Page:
By Aimee Castor, DVM

City Cat Mobile Vet Service



Hyperthyroidism is a very common illness that affects older cats. It is usually caused by a benign tumor of the thyroid gland that is similar to goiter in humans that releases an excessive amount of thyroid hormone, called thyroxine, into the bloodstream. The median age of diagnosis in cats is 13 years of age. Signs are variable from cat to cat. The following signs are listed from most common to least common:


The majority of hyperthyroid cats have high blood pressure. If left untreated hyperthyroidism can lead to kidney disease, liver disease, and congestive heart problems.  Hyperthyroid cats also have increased risks associated with anesthesia.  Diagnosis is achieved by measuring the thyroid level in the blood.  Occasionally the thyroid level is normal even though the cat is truly hyperthyroid. This can occur due to fluctuations of thyroid levels early in the disease or it can be due to other illnesses that falsely lowers the thyroid. If the cat is suspect hyperthyroid but the thyroid level is normal, retesting at a later date is advised, usually 3 to 6 months later.



The most common treatment used is methimazole, which is a medication that inhibits the thyroid gland from producing excessive thyroid hormone. It works well but occasionally can have side effects. The most common side effects are a decreased appetite, vomiting, and diarrhea. Rare, but more serious side effects include decreased blood cell production and liver failure. Blood work should be done approximately at 1 and 3 months after the medication is started and then every 6 months to check the blood cell count, thyroid level, and kidney toxins.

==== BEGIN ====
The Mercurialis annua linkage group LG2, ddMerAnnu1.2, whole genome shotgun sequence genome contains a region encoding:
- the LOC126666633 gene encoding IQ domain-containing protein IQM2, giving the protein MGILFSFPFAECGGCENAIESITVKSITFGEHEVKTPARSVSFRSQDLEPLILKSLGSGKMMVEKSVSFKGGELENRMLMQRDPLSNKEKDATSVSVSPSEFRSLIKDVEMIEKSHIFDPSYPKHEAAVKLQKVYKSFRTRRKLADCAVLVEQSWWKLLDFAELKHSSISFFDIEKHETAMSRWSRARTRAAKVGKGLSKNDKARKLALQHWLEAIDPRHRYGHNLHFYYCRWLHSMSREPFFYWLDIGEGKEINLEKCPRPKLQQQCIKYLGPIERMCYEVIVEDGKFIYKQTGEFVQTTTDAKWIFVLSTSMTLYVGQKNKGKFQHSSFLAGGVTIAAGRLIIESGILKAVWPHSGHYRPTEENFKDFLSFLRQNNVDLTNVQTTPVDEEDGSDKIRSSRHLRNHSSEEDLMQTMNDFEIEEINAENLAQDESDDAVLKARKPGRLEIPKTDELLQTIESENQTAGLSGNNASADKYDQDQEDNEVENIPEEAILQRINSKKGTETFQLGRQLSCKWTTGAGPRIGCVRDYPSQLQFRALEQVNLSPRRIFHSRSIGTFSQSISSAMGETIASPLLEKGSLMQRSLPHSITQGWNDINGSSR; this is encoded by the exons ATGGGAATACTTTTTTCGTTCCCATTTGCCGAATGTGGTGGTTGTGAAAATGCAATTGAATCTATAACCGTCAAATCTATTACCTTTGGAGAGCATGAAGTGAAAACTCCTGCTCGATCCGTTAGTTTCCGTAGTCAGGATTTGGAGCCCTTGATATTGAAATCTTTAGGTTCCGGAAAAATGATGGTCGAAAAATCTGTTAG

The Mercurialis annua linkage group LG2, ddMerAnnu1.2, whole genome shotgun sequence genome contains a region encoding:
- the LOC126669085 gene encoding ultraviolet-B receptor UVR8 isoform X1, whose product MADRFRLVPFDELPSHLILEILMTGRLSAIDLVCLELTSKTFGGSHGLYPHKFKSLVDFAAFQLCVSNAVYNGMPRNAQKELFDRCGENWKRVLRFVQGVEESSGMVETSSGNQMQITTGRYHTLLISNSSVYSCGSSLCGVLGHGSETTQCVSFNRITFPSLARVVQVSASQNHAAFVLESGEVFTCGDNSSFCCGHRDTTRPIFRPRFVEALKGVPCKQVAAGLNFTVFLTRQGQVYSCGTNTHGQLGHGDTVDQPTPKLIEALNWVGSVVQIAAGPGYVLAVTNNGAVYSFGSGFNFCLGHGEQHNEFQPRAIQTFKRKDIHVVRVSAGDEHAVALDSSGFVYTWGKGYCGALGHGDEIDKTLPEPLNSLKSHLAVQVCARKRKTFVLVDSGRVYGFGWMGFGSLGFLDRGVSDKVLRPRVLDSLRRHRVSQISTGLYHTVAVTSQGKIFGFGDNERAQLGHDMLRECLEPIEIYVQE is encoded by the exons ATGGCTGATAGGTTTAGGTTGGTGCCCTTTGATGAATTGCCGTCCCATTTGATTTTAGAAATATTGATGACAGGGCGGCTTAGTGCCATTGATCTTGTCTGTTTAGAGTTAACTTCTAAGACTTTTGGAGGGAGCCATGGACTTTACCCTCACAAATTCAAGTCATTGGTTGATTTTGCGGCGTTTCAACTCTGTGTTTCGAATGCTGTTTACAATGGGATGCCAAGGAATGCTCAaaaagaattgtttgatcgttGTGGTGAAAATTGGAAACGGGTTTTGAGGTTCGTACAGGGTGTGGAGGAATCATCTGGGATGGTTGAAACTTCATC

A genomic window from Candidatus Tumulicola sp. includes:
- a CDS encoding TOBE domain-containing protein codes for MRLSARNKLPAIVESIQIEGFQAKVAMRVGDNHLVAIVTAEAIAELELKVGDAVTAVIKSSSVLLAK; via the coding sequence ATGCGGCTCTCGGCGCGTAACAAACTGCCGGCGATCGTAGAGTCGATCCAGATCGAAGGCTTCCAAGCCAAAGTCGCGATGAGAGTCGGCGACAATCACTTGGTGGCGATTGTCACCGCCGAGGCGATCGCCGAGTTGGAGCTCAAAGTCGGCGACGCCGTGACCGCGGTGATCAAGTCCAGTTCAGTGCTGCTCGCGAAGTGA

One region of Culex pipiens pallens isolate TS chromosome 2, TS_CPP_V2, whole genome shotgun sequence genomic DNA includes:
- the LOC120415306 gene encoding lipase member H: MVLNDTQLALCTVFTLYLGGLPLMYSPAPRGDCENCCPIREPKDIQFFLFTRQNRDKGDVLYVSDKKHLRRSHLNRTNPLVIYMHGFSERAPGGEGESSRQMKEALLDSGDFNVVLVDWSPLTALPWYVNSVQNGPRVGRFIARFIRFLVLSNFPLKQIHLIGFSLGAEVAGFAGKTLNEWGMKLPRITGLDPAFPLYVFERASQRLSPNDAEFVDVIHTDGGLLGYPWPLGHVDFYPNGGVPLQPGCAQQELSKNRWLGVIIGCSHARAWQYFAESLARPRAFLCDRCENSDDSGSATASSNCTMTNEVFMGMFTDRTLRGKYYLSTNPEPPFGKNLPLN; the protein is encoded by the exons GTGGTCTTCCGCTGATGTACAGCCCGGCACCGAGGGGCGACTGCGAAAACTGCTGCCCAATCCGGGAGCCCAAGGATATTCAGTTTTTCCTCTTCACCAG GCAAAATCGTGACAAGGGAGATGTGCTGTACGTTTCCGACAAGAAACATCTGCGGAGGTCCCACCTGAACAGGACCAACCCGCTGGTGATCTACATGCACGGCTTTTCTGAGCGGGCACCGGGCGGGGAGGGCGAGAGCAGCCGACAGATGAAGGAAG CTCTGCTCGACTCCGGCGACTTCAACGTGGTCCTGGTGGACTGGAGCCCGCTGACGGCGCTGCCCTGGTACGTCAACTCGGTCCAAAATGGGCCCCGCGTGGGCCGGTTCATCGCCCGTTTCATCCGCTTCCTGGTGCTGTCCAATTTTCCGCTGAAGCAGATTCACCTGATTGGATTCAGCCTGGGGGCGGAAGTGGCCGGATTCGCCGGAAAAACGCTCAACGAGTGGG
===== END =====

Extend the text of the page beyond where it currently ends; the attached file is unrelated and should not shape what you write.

A thyroidectomy is a surgical procedure that involves removing the affected thyroid gland(s). It is rarely performed now due to the fact that the other treatments have much less complications.  Methimazole must be used 2 to 4 weeks beforehand to decrease the risk of anesthesia.  Hyperthyroid cats are more at risk for anesthetic complications if their hyperthyroidism is not controlled. After removal of the thyroid glands, a low blood calcium may occur due to damage of of the adjacent parathyroid gland. That can continue for 1 to 40 days after the surgery and if that happens the cat should be kept at the vet clinic and given calcium injections. Thyroid supplementation due to a thyroid level that is now too low may be needed for 2 to 3 months after the surgery, but rarely needed life long. Another complication that can occur after surgery is laryngeal paralysis.

Radioactive iodine therapy (I131)

I131 treatment destroys the hyper-functioning thyroid tissue without affecting the normal part of the thyroid gland. It is almost always successful. Anesthesia and medications are not needed beforehand and it has lowest incidence of side effects in comparison to the other treatments if the kidney values are normal. It is, however, expensive and the cat may need to be hospitalized for 1 to 2 weeks. Cats that have moderate to severe kidney disease may be declined by the Feline Hyperthyroid Treatment Center due to the fact that I131 are more risky in those particular cats.  Rarely cats treated by the hyperthyroid treatment center will need to be treated a second time or be supplemented with levothyroxine if the thyroid level becomes too low.